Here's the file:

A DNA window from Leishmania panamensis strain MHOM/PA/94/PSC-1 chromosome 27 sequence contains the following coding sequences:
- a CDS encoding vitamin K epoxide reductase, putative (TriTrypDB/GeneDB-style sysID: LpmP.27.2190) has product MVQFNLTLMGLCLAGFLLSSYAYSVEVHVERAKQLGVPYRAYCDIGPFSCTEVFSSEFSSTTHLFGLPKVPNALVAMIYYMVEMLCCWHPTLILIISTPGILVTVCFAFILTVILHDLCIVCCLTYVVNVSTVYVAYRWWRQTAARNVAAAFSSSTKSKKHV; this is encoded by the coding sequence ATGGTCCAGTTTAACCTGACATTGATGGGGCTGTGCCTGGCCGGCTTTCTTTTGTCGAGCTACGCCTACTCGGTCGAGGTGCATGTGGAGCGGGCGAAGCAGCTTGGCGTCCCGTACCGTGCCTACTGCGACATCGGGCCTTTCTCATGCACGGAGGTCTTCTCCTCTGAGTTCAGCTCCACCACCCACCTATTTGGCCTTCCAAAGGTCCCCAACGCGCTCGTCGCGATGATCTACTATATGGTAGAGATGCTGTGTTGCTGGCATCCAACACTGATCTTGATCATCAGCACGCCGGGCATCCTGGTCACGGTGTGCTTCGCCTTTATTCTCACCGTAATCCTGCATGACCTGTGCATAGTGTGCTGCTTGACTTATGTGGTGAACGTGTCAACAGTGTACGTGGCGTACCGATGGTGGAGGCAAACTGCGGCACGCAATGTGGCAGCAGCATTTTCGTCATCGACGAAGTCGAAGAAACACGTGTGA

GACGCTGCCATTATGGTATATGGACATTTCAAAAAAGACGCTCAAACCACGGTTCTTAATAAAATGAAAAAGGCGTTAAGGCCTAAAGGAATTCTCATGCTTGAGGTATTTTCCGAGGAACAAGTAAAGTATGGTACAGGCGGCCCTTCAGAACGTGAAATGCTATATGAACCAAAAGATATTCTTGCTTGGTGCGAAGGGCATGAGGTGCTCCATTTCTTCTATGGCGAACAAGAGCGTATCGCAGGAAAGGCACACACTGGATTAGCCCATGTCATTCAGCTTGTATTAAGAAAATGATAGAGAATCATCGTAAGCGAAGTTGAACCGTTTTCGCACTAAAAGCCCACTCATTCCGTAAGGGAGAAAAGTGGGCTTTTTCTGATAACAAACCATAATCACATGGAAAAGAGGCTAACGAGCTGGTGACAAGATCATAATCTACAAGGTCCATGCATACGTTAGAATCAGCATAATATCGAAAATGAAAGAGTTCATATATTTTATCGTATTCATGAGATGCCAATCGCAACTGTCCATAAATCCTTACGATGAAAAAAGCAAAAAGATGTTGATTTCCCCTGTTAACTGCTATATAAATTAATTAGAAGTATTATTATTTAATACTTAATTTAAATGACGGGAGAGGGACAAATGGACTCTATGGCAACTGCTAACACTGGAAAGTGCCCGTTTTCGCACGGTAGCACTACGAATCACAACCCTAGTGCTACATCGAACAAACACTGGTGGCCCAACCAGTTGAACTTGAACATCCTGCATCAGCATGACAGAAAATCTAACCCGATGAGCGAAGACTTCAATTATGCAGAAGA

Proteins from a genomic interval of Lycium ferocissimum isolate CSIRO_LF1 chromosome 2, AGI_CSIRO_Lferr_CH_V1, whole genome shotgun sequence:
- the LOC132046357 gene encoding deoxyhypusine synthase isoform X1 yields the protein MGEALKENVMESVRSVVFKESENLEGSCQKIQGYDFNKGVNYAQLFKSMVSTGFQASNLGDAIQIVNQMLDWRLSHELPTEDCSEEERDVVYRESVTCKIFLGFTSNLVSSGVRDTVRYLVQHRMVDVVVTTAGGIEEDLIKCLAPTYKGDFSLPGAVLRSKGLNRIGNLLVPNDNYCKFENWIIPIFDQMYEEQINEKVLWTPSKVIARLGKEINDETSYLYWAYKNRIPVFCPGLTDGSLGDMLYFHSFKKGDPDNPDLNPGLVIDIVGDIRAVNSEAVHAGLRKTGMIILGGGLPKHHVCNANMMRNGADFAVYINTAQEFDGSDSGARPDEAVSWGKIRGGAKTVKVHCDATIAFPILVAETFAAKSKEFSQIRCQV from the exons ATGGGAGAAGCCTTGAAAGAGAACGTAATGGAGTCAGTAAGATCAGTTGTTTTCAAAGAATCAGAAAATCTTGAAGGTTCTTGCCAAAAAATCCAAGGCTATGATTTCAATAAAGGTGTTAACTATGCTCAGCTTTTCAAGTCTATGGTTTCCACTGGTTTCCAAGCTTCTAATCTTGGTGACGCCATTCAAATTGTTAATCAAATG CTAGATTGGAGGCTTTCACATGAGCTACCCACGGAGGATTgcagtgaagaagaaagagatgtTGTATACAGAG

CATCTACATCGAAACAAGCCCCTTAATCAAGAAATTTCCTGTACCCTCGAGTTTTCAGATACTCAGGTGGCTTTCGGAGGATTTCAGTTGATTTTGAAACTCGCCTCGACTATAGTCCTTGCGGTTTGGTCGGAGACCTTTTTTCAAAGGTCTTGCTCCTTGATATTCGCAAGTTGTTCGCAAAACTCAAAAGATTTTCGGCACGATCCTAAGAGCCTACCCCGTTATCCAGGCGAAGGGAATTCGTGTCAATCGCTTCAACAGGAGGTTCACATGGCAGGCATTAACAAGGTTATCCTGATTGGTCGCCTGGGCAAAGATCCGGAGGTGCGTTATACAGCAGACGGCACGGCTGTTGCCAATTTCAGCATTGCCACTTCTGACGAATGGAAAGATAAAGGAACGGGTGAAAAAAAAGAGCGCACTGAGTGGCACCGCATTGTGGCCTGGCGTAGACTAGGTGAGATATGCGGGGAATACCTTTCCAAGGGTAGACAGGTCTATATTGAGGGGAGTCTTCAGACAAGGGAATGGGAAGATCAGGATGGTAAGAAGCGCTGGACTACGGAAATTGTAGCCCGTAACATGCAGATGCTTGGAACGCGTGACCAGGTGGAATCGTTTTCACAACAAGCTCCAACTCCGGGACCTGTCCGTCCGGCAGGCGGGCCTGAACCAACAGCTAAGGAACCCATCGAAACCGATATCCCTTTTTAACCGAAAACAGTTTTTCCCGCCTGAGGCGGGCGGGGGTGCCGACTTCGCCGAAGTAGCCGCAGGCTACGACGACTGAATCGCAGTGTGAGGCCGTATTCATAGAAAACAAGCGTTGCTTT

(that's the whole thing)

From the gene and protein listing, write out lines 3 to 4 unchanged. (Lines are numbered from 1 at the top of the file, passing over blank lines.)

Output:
GACGCTGCCATTATGGTATATGGACATTTCAAAAAAGACGCTCAAACCACGGTTCTTAATAAAATGAAAAAGGCGTTAAGGCCTAAAGGAATTCTCATGCTTGAGGTATTTTCCGAGGAACAAGTAAAGTATGGTACAGGCGGCCCTTCAGAACGTGAAATGCTATATGAACCAAAAGATATTCTTGCTTGGTGCGAAGGGCATGAGGTGCTCCATTTCTTCTATGGCGAACAAGAGCGTATCGCAGGAAAGGCACACACTGGATTAGCCCATGTCATTCAGCTTGTATTAAGAAAATGATAGAGAATCATCGTAAGCGAAGTTGAACCGTTTTCGCACTAAAAGCCCACTCATTCCGTAAGGGAGAAAAGTGGGCTTTTTCTGATAACAAACCATAATCACATGGAAAAGAGGCTAACGAGCTGGTGACAAGATCATAATCTACAAGGTCCATGCATACGTTAGAATCAGCATAATATCGAAAATGAAAGAGTTCATATATTTTATCGTATTCATGAGATGCCAATCGCAACTGTCCATAAATCCTTACGATGAAAAAAGCAAAAAGATGTTGATTTCCCCTGTTAACTGCTATATAAATTAATTAGAAGTATTATTATTTAATACTTAATTTAAATGACGGGAGAGGGACAAATGGACTCTATGGCAACTGCTAACACTGGAAAGTGCCCGTTTTCGCACGGTAGCACTACGAATCACAACCCTAGTGCTACATCGAACAAACACTGGTGGCCCAACCAGTTGAACTTGAACATCCTGCATCAGCATGACAGAAAATCTAACCCGATGAGCGAAGACTTCAATTATGCAGAAGA

Proteins from a genomic interval of Lycium ferocissimum isolate CSIRO_LF1 chromosome 2, AGI_CSIRO_Lferr_CH_V1, whole genome shotgun sequence: